Have you ever recruited your child to take out the trash? Fold the laundry? Wipe the floor? While some parents feel guilty causing their children to do their daily chores, experts say it can have a positive effect on their success later in life.
Here’s the thing: chores are something that all adults have to do. It is not something that all adults want to do, but they must be done anyway. So if you teach children the importance of doing the dishes and such at a young age, they are more likely to develop a deeper understanding in adulthood. At least, that’s what expert Julie Lythcott-Haims, former dean of first-year students at Stanford University and author of How to Raise a Adult, tells us.
“By having them do odd jobs – removing the garbage, doing their own laundry – they realize that I have to do the work of life to become a part of life,” she says in her TED lecture . “If children do not do the dishes, it means that someone else does it for them. And so they are not only freed from work, but also learning that work must be done and that each of us must contribute to improvement of the whole. “
She also says that children who grow up with odd jobs actually become better employees as soon as they start a career. And she is not the first to evoke this fact.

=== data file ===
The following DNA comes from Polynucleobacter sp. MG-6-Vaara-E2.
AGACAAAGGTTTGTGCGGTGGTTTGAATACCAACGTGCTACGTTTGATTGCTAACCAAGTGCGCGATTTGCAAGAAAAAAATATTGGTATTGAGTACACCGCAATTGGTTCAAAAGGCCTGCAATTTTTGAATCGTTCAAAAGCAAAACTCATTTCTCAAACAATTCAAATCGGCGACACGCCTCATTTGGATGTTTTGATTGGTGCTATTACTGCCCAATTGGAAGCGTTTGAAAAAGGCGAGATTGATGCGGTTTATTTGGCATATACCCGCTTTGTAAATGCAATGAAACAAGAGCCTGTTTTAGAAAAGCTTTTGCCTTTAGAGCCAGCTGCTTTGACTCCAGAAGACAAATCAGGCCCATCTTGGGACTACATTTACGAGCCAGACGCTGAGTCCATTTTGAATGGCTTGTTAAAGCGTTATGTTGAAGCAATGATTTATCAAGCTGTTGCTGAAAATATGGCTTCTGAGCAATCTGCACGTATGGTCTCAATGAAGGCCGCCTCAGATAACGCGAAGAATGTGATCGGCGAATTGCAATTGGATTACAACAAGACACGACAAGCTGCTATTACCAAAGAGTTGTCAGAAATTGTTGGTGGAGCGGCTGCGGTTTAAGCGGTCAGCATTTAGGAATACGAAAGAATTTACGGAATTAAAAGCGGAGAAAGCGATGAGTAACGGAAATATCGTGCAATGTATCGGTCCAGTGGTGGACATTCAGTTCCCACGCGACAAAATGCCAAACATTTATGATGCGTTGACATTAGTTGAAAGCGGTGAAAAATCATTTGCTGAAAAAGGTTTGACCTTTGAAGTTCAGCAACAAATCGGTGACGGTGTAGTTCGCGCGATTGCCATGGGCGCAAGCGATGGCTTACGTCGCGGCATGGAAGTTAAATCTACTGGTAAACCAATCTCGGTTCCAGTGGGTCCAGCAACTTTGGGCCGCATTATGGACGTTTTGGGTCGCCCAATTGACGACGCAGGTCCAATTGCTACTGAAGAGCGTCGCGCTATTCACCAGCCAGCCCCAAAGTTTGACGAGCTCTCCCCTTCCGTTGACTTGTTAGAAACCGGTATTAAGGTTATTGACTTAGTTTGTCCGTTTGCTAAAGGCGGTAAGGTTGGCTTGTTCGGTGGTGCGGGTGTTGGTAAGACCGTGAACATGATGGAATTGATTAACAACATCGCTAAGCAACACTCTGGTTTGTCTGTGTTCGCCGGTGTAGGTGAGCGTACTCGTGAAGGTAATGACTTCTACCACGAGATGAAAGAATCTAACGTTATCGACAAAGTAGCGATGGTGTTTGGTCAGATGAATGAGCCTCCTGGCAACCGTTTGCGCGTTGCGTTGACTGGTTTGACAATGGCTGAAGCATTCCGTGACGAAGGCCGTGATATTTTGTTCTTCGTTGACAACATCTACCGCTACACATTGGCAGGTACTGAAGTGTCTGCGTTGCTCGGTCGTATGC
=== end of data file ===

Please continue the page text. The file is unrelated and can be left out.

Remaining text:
Marty Rossmann from the University of Mississippi used data collected over the course of 25 years to see if chores done when a child was 3 or 4 could positively influence them when they were in their twenties. The answer? Yep! She discovered that the children who helped sweep Cheerios off the ground or scrub the baked tomato sauce from a pot were more likely to have more successful careers and relationships. It also gave them a sense of giving them a sense of empathy as adults.
The problem is that many parents don’t let their children do odd jobs – only about 28 percent of adults, according to a 2014 Research by Braun Research. They found that their children were already too busy at school and extracurricular activities and did not WAN to burdening them.
Experts say that chores are essential. Adults are also busy – and children have to learn at a young age how to balance all the things that life can give them.
“As we become more prosperous as a society, we have expected less and less from our children,” said Nicholas Long, director of the Center for Effective Parenting at the Arkansas Children’s Hospital. “What happens is that we send them to college and they don’t know how to wash their clothes, cook a meal, sometimes even basic things like replacing a light bulb, because we do everything for our children too often . “
So instead of feeling guilty, you can make sure your child is doing well by having them do chores!
Do you let your children do odd jobs? How do you ensure that they are ready? Did you know that chores have such an impact on children when they get older?